Earl Pomeroy’s district—the entire state of North Dakota—doesn’t just “lean” Republican. North Dakotans favored Republican candidates by an average of 21 points in the last three presidential elections. Pomeroy doesn’t seem to read the writing on the wall. He told Politico on January 15 that he just wants to see the debate end—“We need to move on.” If Pomeroy doesn’t switch his vote on Obama-care, North Dakota voters will likely give him the chance to move on.
There are other members besides the nine above who would probably vote “no” on Obamacare if they listened to their constituents—members like Joe Donnelly (Ind.), Bill Foster (Ill.), Steve Driehaus (Ohio), Melissa Bean (Ill.), and Steve Kagen (Wis.), all of whom are in highly competitive districts.
Furthermore, other Democrats who have already voted “no” on Obamacare may need their constituents to remind them that now is no time to go wobbly—members like Scott Murphy (N.Y.), Larry Kissell (N.C.), John Adler (N.J.), Collin Peterson (Minn.), and John Barrow (Ga.).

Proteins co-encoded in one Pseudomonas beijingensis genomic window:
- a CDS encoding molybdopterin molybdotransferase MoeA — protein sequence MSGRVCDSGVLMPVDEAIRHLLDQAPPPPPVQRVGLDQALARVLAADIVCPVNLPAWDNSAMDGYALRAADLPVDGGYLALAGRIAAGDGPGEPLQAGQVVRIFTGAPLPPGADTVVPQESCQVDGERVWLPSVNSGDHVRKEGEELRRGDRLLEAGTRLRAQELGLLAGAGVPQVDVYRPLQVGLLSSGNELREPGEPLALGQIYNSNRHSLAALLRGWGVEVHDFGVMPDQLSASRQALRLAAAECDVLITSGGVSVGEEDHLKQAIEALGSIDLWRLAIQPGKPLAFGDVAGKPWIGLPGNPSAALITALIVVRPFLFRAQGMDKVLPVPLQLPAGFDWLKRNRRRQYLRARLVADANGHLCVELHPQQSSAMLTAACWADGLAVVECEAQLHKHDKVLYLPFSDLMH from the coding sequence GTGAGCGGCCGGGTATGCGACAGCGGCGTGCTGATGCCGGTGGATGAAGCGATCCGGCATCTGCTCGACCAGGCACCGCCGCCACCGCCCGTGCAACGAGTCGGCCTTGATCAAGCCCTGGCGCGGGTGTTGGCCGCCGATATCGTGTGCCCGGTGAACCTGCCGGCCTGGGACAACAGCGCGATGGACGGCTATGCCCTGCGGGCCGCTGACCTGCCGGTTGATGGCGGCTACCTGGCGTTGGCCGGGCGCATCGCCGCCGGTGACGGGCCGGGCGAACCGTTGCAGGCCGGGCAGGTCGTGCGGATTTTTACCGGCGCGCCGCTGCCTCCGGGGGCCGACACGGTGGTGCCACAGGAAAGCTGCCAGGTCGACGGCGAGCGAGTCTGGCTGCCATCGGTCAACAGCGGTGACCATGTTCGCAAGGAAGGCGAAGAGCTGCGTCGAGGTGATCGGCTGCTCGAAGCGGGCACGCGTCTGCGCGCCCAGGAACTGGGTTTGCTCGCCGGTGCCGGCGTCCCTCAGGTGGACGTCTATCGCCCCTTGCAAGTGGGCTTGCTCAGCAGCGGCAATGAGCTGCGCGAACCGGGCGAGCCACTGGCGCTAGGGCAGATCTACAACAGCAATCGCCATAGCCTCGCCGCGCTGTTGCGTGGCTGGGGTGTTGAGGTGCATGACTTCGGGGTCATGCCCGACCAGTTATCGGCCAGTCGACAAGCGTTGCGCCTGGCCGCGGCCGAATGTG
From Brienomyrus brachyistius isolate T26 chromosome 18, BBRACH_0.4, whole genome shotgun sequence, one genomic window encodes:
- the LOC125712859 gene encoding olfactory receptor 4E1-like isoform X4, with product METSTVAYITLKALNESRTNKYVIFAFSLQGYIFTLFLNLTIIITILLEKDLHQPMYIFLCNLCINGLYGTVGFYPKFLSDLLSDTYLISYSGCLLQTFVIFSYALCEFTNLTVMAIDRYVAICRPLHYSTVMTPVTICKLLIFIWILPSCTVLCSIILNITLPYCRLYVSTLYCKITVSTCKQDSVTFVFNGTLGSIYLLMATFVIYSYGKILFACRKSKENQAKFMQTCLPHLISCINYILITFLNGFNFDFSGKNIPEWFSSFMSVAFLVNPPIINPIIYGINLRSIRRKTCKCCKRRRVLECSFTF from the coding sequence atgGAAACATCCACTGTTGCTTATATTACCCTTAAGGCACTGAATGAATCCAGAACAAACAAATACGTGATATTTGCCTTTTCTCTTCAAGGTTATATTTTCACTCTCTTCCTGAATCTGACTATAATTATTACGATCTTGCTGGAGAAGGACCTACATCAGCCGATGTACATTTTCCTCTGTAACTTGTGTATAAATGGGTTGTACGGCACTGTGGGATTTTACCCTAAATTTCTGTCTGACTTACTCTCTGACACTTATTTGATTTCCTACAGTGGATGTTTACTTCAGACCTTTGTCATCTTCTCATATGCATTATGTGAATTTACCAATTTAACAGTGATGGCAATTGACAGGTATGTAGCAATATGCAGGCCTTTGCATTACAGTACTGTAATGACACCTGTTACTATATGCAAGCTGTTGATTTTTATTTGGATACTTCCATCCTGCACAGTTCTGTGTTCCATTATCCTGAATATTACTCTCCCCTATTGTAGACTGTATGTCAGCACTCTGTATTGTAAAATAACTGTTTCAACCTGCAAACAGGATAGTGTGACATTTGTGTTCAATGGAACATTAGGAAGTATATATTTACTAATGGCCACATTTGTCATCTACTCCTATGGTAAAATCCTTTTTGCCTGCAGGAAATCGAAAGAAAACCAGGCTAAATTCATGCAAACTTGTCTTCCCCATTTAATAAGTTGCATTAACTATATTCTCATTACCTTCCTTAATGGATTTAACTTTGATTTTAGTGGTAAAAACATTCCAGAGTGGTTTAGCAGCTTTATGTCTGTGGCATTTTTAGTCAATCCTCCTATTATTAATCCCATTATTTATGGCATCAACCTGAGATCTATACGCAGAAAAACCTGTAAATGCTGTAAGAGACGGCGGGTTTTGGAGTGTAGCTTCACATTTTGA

Voters can be quite forgiving of members who go astray but who correct their course in the end. But they have long memories when members go astray at key moments and fail to correct themselves when they have the chance. To survive Election Day, Democratic congressmen in competitive districts need to give voters a reason to forgive, rather than a reason to remember.
Jeffrey H. Anderson, director of the Benjamin Rush Society, was the senior speechwriter for Secretary Mike Leavitt at the U.S. Department of Health and Human Services. Andy Wickersham is a writer and consultant.